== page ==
Fractures Among Young Climate Conservatives<p>While young conservatives have united around the urgency of climate change, they remain divided over how to bring their concerns to the ballot box. Some embrace right-wing <a href="https://www.washingtonpost.com/politics/biden-attacks-republican-convention/2020/08/24/434e5b46-e66d-11ea-970a-64c73a1c2392_story.html" target="_blank">attacks</a> painting Biden as a "tool of the left" and find his climate agenda "radical." Others can't find a way to justify voting for Trump, even if it means breaking with their party.</p><p>Patrick Mann from Orange County, California, voted for Trump in 2016. But today, he's leading Aggies for Joe at Texas A&M University and is co-founder of Texas Students for Biden. </p><p>Mann grew up watching wildfires ravage his home state, nearly forcing his family to evacuate in 2017. The GOP is failing to "meet the moment" for climate action, Mann said. He's hoping Biden will deliver on a promise to "<a href="https://www.desmoinesregister.com/story/opinion/columnists/caucus/2020/01/06/joe-biden-democrat-president-iowa-caucus-restore-soul-our-nation/2806422001/" target="_blank">restore the soul of our nation</a>." </p><p>Taylor Walker from Pensacola, Florida, is also determined to make her voice heard on climate, including by casting her first-ever vote for president—but not for Biden.</p>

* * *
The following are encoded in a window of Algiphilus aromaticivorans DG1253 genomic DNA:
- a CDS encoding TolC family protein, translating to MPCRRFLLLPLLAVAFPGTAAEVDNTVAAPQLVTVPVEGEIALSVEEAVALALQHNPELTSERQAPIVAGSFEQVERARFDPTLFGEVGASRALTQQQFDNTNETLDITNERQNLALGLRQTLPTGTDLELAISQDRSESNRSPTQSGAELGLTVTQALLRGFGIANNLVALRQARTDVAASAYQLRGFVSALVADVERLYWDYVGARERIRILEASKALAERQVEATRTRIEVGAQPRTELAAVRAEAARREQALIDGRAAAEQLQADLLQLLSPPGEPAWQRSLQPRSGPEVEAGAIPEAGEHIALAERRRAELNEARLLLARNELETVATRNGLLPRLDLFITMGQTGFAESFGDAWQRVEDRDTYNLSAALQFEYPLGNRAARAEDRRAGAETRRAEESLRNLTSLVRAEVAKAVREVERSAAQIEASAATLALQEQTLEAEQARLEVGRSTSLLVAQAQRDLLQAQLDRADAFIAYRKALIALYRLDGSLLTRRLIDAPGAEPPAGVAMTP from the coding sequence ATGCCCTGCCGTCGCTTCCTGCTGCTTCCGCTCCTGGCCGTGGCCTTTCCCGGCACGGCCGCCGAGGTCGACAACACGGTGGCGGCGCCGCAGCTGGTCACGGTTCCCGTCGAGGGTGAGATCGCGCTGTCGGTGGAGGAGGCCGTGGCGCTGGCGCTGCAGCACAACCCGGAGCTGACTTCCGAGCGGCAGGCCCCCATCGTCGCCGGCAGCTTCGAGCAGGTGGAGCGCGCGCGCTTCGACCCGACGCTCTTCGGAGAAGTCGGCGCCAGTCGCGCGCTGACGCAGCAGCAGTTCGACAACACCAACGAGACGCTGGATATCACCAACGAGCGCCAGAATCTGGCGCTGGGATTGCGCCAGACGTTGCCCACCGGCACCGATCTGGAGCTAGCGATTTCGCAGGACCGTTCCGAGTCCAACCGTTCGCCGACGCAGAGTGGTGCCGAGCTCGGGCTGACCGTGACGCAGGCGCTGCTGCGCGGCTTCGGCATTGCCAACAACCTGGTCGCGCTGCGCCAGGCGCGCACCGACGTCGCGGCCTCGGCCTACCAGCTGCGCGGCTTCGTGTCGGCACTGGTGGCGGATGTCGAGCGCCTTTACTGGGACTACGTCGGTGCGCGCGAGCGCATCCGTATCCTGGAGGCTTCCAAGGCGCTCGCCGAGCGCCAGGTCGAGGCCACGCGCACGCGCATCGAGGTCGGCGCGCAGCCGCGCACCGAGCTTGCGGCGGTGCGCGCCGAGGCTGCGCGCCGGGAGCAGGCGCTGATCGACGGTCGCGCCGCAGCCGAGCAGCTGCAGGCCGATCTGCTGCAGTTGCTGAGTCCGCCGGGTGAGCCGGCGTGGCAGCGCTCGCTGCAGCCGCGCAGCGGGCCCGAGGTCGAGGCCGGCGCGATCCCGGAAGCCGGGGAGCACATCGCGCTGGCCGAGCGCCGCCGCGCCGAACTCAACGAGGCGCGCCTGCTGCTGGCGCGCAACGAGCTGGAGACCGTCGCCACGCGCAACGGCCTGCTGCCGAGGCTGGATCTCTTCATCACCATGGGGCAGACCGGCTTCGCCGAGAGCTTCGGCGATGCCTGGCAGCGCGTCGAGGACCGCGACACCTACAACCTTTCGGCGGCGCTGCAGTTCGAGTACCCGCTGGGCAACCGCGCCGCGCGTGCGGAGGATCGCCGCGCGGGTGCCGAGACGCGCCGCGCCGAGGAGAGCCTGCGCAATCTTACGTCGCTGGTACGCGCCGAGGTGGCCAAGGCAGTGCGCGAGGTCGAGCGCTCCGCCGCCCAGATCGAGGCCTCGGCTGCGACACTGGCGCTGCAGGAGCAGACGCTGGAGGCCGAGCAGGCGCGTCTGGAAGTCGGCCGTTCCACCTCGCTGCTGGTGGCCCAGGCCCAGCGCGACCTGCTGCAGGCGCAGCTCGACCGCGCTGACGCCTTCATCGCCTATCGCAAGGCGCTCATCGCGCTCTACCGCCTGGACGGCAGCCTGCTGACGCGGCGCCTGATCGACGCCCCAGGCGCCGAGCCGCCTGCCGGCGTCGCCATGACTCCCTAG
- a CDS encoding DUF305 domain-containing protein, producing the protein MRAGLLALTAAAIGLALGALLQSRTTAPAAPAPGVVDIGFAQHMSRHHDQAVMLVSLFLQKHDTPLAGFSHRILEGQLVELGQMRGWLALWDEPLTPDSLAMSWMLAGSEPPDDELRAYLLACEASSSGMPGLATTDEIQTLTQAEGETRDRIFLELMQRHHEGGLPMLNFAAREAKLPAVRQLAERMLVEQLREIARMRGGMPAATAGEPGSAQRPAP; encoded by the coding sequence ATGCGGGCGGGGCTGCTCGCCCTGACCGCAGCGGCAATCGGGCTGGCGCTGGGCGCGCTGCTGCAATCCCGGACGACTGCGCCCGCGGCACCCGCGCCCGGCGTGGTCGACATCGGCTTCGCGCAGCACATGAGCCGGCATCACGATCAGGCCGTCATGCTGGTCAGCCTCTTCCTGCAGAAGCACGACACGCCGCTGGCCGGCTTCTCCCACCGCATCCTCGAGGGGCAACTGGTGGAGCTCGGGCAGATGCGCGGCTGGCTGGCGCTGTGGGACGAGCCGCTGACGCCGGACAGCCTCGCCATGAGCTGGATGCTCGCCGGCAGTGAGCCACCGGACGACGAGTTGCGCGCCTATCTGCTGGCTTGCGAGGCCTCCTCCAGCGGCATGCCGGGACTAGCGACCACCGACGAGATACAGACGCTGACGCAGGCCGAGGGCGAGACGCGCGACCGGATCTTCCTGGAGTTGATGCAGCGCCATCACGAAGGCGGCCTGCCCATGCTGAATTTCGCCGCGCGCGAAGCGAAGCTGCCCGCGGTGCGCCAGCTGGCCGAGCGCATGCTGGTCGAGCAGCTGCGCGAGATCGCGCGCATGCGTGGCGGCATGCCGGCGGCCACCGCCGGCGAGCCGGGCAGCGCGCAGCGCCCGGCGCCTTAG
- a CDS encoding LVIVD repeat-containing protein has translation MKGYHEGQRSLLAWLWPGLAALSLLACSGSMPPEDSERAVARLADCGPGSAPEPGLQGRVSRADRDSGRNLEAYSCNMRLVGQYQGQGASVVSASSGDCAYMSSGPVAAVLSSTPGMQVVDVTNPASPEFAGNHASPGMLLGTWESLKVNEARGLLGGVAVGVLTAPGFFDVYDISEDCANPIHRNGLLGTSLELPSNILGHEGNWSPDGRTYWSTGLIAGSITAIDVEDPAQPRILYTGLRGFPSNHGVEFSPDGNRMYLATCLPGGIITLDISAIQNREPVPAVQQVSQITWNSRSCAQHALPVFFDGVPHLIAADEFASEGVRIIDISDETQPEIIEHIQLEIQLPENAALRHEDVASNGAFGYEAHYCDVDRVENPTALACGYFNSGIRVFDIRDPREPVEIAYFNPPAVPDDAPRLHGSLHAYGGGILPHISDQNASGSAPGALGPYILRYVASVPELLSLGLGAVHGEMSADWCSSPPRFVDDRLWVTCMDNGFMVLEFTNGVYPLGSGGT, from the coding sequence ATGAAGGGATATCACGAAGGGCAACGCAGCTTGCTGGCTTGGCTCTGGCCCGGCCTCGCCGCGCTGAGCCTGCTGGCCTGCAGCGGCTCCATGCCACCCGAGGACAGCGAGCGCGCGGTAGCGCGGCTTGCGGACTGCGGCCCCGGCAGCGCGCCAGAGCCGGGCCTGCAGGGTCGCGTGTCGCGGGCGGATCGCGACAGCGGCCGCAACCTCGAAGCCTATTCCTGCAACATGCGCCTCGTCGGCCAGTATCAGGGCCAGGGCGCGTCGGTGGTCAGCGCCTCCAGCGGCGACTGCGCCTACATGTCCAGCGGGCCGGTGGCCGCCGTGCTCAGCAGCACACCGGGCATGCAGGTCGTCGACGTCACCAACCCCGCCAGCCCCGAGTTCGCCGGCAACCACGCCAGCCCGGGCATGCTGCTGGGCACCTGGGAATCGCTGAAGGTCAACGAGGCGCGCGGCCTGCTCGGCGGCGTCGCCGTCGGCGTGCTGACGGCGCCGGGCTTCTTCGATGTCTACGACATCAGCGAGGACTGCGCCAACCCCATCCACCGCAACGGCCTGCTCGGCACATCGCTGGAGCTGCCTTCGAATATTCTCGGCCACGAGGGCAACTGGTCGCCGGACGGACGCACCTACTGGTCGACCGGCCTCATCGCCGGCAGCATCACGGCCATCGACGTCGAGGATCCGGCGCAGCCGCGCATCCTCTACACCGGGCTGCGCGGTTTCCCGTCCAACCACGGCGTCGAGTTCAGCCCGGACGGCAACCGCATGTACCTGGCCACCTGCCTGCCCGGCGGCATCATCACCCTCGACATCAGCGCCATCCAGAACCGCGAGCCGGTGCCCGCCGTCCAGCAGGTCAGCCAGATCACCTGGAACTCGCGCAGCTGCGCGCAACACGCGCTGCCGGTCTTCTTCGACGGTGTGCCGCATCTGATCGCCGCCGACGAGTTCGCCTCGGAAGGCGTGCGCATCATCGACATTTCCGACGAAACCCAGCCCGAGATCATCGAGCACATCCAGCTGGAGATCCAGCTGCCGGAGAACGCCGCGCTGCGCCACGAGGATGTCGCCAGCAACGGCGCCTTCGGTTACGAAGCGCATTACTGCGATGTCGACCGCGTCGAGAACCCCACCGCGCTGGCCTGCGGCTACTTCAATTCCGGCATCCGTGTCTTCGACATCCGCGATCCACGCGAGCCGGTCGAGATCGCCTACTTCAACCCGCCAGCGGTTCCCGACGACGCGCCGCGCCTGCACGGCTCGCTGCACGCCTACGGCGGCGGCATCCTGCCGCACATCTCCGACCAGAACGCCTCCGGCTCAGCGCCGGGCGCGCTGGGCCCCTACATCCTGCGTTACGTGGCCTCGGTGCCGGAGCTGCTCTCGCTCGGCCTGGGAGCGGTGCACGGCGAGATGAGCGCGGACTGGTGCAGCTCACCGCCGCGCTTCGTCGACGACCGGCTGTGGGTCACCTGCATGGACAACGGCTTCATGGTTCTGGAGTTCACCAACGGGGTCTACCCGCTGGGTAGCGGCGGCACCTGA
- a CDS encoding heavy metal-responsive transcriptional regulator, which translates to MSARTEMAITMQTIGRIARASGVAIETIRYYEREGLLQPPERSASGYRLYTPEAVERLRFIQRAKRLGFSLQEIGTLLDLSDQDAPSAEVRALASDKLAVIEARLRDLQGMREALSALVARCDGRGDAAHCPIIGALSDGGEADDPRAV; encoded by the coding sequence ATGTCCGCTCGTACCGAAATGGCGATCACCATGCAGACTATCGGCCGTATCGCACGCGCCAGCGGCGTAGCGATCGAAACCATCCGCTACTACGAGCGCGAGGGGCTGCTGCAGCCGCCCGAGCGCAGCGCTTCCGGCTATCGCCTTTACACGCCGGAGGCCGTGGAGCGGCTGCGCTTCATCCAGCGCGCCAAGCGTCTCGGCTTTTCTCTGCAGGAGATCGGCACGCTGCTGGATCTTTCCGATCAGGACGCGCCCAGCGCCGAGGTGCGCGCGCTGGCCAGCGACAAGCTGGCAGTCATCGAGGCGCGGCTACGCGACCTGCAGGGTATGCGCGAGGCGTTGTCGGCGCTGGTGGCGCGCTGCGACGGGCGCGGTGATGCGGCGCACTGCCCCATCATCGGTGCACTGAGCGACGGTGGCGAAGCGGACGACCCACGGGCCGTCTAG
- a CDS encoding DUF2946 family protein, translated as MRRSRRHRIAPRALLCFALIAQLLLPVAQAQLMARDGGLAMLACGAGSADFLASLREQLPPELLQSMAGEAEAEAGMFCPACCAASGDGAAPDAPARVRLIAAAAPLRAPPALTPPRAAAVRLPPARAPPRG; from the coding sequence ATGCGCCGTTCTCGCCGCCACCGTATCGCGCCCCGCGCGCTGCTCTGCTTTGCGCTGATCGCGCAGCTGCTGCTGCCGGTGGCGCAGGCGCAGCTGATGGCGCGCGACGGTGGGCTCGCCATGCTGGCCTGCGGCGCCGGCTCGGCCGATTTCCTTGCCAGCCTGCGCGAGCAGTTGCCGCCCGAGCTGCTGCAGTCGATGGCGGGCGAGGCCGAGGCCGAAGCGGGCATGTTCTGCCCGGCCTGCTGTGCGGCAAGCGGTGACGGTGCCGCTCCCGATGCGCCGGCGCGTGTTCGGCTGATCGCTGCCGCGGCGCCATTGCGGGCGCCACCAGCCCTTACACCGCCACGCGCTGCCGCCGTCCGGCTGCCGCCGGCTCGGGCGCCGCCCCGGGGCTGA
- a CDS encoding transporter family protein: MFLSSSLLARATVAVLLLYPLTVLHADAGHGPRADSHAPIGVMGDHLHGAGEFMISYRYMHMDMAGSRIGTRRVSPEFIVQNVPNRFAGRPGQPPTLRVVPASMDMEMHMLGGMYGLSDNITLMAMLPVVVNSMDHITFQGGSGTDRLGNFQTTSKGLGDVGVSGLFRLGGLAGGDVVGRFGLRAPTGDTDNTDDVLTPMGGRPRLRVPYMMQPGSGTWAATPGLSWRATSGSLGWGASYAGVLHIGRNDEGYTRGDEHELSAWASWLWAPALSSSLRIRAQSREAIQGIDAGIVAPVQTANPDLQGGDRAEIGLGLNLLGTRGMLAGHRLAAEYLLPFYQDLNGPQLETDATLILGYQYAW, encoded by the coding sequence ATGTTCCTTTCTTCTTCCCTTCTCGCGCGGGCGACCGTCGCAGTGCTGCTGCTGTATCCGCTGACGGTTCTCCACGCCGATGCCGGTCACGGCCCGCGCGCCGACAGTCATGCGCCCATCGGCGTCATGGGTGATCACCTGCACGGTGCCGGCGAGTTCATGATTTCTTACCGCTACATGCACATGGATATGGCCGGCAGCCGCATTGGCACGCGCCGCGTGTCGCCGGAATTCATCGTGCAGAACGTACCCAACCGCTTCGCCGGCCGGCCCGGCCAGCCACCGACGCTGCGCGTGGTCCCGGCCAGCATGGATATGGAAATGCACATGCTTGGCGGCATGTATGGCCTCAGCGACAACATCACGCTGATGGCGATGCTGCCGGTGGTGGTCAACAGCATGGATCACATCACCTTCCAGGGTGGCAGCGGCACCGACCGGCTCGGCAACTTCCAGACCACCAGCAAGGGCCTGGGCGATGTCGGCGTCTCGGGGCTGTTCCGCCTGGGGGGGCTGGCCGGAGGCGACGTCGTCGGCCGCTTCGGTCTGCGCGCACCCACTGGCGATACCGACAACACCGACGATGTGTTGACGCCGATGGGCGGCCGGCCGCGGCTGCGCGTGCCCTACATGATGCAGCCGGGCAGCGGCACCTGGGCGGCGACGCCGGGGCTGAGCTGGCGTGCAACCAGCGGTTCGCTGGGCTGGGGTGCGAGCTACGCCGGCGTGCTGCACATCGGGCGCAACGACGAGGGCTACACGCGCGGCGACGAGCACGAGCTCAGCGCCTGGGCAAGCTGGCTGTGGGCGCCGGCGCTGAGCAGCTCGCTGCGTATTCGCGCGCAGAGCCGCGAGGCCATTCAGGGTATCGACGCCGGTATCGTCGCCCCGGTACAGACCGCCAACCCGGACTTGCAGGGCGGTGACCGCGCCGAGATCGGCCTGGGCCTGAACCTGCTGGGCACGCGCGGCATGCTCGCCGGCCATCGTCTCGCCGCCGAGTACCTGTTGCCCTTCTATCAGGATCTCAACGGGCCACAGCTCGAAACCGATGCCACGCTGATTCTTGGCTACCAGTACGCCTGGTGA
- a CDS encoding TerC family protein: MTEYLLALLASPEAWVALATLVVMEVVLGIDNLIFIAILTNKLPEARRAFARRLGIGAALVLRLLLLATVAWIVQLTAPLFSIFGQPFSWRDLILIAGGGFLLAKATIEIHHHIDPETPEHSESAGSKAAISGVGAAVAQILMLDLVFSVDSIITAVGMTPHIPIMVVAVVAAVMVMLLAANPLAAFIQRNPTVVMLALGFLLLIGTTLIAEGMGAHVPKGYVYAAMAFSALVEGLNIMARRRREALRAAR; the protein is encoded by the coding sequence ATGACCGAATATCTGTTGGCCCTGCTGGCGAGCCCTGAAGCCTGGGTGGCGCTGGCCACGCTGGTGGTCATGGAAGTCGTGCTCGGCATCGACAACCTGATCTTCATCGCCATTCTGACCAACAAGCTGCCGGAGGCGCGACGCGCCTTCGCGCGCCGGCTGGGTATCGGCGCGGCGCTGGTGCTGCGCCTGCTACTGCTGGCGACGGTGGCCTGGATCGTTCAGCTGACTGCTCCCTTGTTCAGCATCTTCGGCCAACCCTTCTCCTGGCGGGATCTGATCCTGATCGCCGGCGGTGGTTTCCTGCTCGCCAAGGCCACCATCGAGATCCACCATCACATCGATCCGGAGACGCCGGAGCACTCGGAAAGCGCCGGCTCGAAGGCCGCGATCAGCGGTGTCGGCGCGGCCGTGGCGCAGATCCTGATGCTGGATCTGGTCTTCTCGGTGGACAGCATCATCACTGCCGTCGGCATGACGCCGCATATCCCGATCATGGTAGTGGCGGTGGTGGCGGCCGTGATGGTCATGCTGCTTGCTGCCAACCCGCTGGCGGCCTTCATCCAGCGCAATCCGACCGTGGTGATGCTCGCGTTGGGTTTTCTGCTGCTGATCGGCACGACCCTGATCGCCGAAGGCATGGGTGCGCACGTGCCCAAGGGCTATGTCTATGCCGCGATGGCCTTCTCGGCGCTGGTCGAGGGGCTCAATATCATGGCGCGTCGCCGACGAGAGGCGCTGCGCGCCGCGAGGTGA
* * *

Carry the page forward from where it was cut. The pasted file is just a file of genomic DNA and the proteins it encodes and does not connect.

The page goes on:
A False Equivalency<p>Young climate conservatives may fear climate denial and delayed climate action, but more than that, they fear the growing political momentum around the Green New Deal, the massive spending it entails and <a href="https://joebiden.com/climate-plan/" target="_blank">Biden's citing of it</a> as a "crucial framing for meeting the climate challenges we face."</p><p>Many don't want to split with their party to support a Democrat whose <a href="https://www.npr.org/2019/09/03/757220130/joe-biden-on-bipartisanship-gun-control-and-regrets-over-inaction-after-a-traged" target="_blank">allegedly bipartisan intentions</a> they doubt. If stymieing what they consider a radical green agenda means re-electing a climate change denying president, so be it. </p><p>"I'm scared of climate change, but I'm also scared of the Green New Deal and what it means for America," said Ben Mutolo, a republicEN spokesperson and junior at SUNY College of Environmental Science and Forestry. </p><p>Mutolo felt encouraged by former Ohio Governor John Kasich's <a href="https://www.rollcall.com/2020/08/17/kasich-speech-to-democratic-convention-follows-years-of-building-conservative-credentials/" target="_blank" rel="noopener noreferrer">appearance</a> at the Democratic National Convention, but he still struggles to see himself voting for Biden. Though the candidate paints himself as a <a href="https://www.latimes.com/politics/story/2020-08-12/harris-biden-different-generation-similar-political-instinct" target="_blank" rel="noopener noreferrer">centrist,</a> Mutolo believes he's "cozying up to the ultra-progressive left." </p><p>Mutolo, who wants to see market-based climate solutions like a carbon tax, feels torn between a candidate whose climate plan relies on taking an "<a href="https://joebiden.com/environmental-justice-plan/#" target="_blank" rel="noopener noreferrer">All-of-Government approach</a>," and one with no efforts to reign in global warming at all. <span></span></p><p>Leiserowitz said he appreciated how a conservative might feel Biden's climate plan "doesn't jive with their limited government, free-market approach."</p><p>But he sees a strong distinction between voting for a presidential candidate with a <a href="https://www.nytimes.com/2020/07/14/us/politics/biden-climate-plan.html" target="_blank">$2 trillion climate plan</a> that includes large renewable energy investments, which have <a href="https://climatecommunication.yale.edu/publications/politics-global-warming-april-2020/" target="_blank" rel="noopener noreferrer">bipartisan support</a>, and a candidate trying "to take the country in the opposite direction, towards more fossil fuels."</p>